Martial art movies have had an enormous impact on our views of the combat arts. In the movies, ninja sword wielding heroes execute gravity defying flying kicks, jump-spinning techniques, and superhuman abilities. However in 1993, the Ultimate Fighting Championships were born. In this no-holds-bard event, we learned what would really happen in a realistic altercation between trained fighters. The death-touch, hovering in the air for extended periods of time, and jump-spinning reverse scissor kicks were just a few of the things we did NOT see in such a competition. In fact, the fights were nasty, bloody, and sloppy.
Let’s face it; karate has been exposed. There was a time when the karate man was looked upon with respect and feared. A time when, if someone said they were a black belt, it caused others to be impressed. You can say that karate has become outdated. There has been an interesting development in the martial arts in the late 20th Century and into the 21st. Martial arts have evolved and become much more true to life than ever.
If you are one of those people who like to question things then maybe this thought has gone through your mind. Why are there so many different martial arts systems in the world. We all have two arms and two legs don’t we? So why all the different systems of self defense? I know that systems were usually born out of a need such as one group of people having to fight another group who were better armed. So they developed systems to fight those men who used certain weapons a certain way. But then these same people showed others their incomplete system and sold it as unabridged.
So let’s look at what we have in the world without going into a deep history lesson. You basically have karate and ju-jitsu from Okinawa and Japan. You have a multitude of kung fu systems from China. You have Tae Kwon Do and a few others like Tang Soo Do from Korea; boxing and wrestling from Europe of course. Of these there is every variation under the sun. You name it and someone has tried to develop it into a fighting system. But what do we really have. Remember that all we really have is three men out there. It all boils down to those three. You have boxers or people who fight predominantly with their hands, kickers who like to use kicks as their main weapon and grapplers who like to take people to the ground and finish them there. That’s really it. Just those three. Now there are people who are good at one, two or even three of those methods. Those guys are now known as mixed martial artists.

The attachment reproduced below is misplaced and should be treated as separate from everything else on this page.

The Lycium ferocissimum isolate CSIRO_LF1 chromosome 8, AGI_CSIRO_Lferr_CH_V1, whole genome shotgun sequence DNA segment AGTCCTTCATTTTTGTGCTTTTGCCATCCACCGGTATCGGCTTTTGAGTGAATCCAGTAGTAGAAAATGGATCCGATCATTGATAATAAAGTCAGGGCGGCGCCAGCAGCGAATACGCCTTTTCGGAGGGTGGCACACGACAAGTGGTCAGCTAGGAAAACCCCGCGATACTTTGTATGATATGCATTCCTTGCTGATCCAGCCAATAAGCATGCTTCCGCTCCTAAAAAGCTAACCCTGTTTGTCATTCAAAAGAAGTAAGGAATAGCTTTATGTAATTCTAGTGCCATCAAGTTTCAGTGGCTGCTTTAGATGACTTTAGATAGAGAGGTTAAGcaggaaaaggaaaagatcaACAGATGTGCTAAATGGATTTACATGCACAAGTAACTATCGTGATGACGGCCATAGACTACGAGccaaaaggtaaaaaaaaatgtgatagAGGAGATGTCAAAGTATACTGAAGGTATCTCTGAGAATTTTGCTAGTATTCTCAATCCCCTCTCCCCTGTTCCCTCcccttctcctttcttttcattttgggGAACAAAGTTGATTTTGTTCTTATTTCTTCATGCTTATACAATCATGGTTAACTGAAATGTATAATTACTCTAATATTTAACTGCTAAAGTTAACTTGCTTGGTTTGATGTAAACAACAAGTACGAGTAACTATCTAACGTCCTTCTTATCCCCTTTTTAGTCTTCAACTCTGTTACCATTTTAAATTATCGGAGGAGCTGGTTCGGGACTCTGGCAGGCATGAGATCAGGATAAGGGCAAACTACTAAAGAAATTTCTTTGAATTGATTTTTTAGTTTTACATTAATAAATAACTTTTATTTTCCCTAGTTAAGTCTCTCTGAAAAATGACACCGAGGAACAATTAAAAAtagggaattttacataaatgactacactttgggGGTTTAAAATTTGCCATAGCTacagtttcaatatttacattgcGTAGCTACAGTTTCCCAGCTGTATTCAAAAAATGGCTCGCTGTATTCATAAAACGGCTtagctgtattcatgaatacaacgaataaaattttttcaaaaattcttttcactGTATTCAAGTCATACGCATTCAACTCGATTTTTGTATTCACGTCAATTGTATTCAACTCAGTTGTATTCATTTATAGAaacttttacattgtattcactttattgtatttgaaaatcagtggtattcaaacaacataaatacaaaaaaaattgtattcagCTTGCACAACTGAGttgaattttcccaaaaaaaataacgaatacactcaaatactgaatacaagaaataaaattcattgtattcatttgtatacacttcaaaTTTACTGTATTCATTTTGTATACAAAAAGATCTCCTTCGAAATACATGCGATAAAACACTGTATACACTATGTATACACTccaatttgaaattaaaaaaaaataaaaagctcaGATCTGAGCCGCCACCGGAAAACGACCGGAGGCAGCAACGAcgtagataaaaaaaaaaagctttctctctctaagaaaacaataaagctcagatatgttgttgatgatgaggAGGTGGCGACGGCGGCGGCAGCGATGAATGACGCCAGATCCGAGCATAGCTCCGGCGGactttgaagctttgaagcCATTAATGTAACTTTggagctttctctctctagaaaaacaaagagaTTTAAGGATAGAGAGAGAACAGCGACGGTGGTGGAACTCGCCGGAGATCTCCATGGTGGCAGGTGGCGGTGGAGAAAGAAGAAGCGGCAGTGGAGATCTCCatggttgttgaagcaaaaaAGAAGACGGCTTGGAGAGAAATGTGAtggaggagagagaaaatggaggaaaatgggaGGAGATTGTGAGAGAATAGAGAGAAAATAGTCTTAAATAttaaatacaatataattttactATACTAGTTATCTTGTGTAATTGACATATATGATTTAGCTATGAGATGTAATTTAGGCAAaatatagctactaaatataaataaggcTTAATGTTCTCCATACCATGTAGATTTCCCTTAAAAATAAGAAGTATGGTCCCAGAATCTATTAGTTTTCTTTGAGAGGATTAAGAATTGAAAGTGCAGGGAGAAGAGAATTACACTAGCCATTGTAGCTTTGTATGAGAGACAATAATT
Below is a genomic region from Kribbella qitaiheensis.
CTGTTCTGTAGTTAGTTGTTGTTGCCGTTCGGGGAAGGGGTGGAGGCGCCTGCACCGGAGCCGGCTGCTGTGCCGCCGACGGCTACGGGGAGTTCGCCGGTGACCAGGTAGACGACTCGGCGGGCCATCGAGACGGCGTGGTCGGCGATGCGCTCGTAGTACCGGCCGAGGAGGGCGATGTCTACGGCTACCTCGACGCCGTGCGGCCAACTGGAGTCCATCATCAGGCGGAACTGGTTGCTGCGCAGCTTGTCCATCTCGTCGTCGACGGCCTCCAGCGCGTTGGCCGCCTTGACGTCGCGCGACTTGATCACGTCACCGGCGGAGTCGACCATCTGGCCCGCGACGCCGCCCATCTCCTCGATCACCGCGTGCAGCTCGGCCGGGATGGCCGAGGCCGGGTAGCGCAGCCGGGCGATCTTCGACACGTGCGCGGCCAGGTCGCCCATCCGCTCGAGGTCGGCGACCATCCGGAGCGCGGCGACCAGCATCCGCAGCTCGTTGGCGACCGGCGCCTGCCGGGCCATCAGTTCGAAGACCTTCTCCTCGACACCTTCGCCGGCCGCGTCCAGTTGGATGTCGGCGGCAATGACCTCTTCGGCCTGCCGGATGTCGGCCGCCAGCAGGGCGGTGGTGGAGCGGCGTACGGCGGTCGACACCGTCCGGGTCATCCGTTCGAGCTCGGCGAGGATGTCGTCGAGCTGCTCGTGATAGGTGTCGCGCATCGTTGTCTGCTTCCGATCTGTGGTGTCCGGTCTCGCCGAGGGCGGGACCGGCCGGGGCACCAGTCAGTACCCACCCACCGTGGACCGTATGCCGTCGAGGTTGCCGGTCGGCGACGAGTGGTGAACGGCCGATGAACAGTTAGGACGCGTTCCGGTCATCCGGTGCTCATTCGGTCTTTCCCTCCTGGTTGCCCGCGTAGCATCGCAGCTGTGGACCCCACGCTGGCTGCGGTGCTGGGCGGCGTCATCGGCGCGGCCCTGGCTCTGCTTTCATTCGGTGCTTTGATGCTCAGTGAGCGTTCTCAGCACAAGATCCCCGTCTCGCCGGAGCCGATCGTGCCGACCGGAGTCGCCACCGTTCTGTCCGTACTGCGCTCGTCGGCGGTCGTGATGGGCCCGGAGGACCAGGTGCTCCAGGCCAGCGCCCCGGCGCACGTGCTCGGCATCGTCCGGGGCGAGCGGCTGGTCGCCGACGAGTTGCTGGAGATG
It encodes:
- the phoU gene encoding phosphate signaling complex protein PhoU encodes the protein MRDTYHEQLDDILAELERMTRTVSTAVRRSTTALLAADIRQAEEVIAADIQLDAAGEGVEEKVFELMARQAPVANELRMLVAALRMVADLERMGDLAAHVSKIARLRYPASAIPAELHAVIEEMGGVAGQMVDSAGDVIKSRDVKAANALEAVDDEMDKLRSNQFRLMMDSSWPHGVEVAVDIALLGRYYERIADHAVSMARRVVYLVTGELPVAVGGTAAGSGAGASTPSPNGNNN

Someone once asked, what is truth? I think we can ask that same question here. I mean how can the average guy deal with someone who is skilled in one or even three of the main fighting methods? You know, the boxer, the kicker and the grappler. If the guy is good at all three methods then do I have to be good at all three methods, too? Do I have to fight in the same manner? I know karate won’t do the job. Definitely Tae Kwon Do will not do. How about adding a self defense class or two. Will that help? I don’t think so. What about kung fu and all the various animal styles? No. You can pretend to be an animal but that won’t beat the skilled boxer, kicker, grappler. So how do we deal with this guy. It can’t be using his own methods. You can’t box a boxer and expect to win if he’s really good at what he does. Let’s just assume this guy is a really good mixed martial artist who happens to be a thug and wants to rob and maybe even kill you. What’s the answer if you don’t have a weapon at hand?